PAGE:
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Making an offer on REO property or a foreclosure in the Outer Banks area?
Savvy consumers will turn to a seasoned pro when considering the purchase of a foreclosed property. Should you have questions about real estate in the Outer Banks area, North Carolina, call me!
What's an REO?
"REO" or Real Estate Owned are houses which have been foreclosed upon and are now held by the bank or mortgage company. This differs from real estate up for foreclosure auction.
If you buy a property during a foreclosure sale, you must pay at least the loan balance plus any interest and other fees accrued during the foreclosure process. The buyer must also be ready to pay with cash in hand. And on top of all that, you'll get the property 100% as is. That might comprise of current liens and even current denizens that need to be kicked out.
A bank-owned property, conversely, is a much neater and attractive deal. The REO property did not find a buyer during foreclosure auction. Now the bank owns it. The bank will handle the elimination of tax liens, evict occupants if needed and generally prepare for the issuance of a title insurance policy to the buyer at closing.
Note that REOs may be exempt from normal disclosure requirements. For example, in Texas, it is optional for foreclosures to have a Property Disclosure Statement, a document that normally requires sellers to tell you about any defects of which they are aware. By hiring Ken Baittinger, you can rest assured knowing all parties are fulfilling North Carolina state disclosure requirements.
Is REO property in the Outer Banks area a bargain?
It is commonly thought that any REO must be a steal and a possibility for guaranteed profit. This frequently isn't true. You have to be very careful about buying a repossession if your intent is to profit from the sale. While it's true that the bank is typically eager to offload it quickly, they are also motivated to get as much as they can for it.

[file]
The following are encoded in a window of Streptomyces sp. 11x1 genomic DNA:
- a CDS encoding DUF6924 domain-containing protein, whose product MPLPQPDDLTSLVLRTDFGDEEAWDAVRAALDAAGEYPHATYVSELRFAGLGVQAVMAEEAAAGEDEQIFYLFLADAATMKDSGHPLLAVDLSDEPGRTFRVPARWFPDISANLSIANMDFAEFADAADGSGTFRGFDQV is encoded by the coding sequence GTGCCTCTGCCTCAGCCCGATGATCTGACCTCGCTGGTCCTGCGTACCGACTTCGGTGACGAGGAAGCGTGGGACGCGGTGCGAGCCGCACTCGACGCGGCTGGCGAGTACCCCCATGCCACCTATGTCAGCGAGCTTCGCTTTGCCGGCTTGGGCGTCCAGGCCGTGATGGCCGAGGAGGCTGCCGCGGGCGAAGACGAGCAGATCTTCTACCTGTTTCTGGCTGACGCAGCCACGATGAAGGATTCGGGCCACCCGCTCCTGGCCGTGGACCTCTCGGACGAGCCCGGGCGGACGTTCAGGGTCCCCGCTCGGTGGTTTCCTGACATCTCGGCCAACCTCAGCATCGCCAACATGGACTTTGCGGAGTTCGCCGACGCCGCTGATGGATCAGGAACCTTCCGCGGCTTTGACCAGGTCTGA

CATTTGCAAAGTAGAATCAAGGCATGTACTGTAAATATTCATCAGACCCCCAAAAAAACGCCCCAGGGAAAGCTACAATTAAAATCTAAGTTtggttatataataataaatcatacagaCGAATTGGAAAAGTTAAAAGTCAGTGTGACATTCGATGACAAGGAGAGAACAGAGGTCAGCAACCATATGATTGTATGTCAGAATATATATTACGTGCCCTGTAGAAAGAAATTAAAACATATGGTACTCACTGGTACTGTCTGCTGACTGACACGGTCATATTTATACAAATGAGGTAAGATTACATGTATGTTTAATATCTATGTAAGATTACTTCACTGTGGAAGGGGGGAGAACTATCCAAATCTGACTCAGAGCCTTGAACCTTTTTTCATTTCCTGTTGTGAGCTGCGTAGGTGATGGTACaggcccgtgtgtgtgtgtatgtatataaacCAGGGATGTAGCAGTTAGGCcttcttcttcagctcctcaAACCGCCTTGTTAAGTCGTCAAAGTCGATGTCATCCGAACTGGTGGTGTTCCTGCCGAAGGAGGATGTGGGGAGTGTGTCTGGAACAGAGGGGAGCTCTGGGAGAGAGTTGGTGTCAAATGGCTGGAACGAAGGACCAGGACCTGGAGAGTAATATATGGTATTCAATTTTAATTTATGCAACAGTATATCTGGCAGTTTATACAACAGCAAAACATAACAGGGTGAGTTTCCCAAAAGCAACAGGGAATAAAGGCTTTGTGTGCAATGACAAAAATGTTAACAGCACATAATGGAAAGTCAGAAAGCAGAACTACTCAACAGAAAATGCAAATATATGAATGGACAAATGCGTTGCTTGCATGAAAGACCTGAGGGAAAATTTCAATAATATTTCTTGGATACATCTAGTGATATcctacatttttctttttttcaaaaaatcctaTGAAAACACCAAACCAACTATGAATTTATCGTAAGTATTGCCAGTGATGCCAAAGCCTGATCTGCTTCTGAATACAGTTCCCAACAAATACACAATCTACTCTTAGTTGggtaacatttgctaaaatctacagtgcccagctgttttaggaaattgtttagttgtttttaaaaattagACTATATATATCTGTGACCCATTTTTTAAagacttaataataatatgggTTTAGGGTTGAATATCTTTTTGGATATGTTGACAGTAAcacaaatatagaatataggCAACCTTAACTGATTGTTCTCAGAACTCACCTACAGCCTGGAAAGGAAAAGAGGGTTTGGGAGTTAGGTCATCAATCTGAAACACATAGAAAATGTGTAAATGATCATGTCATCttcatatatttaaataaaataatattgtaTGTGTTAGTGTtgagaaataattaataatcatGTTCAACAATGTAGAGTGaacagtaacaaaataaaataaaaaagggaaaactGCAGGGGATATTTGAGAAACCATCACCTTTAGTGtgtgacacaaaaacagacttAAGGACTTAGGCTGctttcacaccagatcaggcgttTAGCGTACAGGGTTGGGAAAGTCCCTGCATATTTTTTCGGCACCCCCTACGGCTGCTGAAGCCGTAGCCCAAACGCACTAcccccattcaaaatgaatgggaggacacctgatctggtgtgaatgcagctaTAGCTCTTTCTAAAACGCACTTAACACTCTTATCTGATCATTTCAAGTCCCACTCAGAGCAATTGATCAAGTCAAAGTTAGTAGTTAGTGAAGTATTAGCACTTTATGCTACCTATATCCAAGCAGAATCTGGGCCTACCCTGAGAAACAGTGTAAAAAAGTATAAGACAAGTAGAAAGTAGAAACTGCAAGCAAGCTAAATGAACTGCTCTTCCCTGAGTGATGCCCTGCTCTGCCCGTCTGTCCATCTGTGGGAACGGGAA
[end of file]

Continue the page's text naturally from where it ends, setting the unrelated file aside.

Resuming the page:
Look closely at the listing and sales prices of competing properties in the neighborhood when making an offer on an REO. And factor in any repairs or remodeling necessary to prepare the house for resale or moving in. It is possible to find REOs with money-making potential, and many people do very well buying and selling foreclosures. But, there are also many REOs that are not good buys and may not be money makers.
All set to make an offer?
Most mortgage companies have staff dedicated to REO that you'll work with while buying REO property from them. Usually the REO department will use a listing agent to get their REO properties listed on the local MLS.
Before making your offer, you'll want to contact either the listing agent or REO department at the bank and find out as much as you can about what they know about the condition of the property and what their process is for receiving offers. Since banks almost always sell REO properties "as is", it may be in your best interest to include an inspection contingency in your offer that gives you time to check for hidden damage and withdraw the offer if you find it. As with making any offer on real estate, your offer may be more attractive if you can include documentation of your ability to pay, such as a pre-approval letter from a lender.
Once you've made your offer, you can expect the bank to make a counter offer. From there it will be your choice whether to accept their counter, or submit another counter offer. Your deal might be settled in one day, but that's rare. Since offers and counter offers usually give the other party a day or longer to respond (and employees at a bank don't work nights or weekends) you could be looking at a week or longer. I am accustomed to these situations and will work to ensure there are no unnecessary delays.
Ken Baittinger: 3732 N. Croatan Hwy Kitty Hawk, NC 27949-9208
Phone: 252-305-5255 Fax: 252-255-1226 E-mail: email@example.com
Copyright © 2017 KEN BAITTINGER, REALTOR
All rate, payment, and area information are estimates and approximations only.